Examples Of Daisy In The Great Gatsby

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In the first chapter of The Great Gatsby, Fitzgerald presents the audience with a clear presentation of Daisy’s attributes and personality traits, possibly to the extent of presenting her as a stereotypical representation of most wives in the early 20th century. From Nick’s first visit to the Buchanan household in chapter one, Daisy is associated with that of something ‘Heavenly’ or ‘Angelic’: “The only completely stationary object in the room was an enormous couch on which two young women were buoyed up as though upon an anchored balloon. They were both in white, and their dresses were rippling and fluttering as if they had just been blown back in after a short flight around the house”. Her white attire doesn't only give her an ‘angelic’ presence, but also gives the impression of innocence and pure. An irony, considering her egotistical and corrupt surrounding. Her name is also an example of Daisy hiding something ‘sinister’ behind her sweet and innocent persona. The name ‘Daisy’ gives connotations to …show more content…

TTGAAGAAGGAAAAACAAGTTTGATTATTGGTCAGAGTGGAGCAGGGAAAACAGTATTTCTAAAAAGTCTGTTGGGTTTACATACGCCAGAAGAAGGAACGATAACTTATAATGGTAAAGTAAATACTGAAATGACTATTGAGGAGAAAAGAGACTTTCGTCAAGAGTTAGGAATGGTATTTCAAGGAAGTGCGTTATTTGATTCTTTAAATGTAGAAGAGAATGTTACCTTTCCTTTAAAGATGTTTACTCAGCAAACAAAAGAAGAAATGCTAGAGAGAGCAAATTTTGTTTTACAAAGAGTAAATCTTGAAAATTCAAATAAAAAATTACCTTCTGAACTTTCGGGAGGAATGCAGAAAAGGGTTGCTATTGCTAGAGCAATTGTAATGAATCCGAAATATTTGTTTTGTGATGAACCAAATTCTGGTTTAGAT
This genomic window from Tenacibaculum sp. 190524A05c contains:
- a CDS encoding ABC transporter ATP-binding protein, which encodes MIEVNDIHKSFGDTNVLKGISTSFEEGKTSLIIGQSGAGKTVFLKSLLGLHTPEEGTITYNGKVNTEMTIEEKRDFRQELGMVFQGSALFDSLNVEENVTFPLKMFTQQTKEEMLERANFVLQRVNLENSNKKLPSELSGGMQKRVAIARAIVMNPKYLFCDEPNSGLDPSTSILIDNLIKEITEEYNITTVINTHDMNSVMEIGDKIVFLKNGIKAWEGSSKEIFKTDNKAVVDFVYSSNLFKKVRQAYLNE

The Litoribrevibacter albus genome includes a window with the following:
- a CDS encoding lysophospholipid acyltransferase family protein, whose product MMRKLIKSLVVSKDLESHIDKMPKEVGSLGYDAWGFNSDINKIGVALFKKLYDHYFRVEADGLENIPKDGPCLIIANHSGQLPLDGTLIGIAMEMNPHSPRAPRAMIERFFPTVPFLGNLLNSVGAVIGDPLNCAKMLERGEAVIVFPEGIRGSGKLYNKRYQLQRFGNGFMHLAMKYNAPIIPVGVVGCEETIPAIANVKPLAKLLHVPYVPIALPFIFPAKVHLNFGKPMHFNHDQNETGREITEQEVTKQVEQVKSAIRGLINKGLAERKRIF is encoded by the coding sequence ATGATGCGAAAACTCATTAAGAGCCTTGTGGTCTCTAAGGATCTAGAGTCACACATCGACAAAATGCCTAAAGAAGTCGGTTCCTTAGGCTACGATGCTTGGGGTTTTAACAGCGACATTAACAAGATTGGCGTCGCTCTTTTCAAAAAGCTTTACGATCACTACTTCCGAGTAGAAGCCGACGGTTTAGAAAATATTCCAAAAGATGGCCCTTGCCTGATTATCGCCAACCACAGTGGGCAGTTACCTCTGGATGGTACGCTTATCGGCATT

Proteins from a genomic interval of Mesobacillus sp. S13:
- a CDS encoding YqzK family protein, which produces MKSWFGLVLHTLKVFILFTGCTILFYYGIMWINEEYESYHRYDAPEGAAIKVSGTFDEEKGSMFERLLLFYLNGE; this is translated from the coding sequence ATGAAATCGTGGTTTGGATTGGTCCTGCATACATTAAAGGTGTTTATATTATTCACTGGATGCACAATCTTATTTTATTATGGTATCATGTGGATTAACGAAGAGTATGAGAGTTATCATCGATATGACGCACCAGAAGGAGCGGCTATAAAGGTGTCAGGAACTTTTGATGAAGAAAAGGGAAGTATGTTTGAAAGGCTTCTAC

An example of her ‘artificiality’ can be found in her first sentence: “I’m p-paralyzed with happiness”… She laughed again, as if she said something very witty…”. Her comment comes along as almost cringeworthy and rehearsed, making her appear almost robot-like; simply following orders. This follows the stereotype of a ‘rich society wife’, by the way in which she tries her hardest (even though it comes naturally to her) to be charming and relatively energetic around guests. This is another way Fitzgerald presents Daisy as having ‘another face’ and not being all that she

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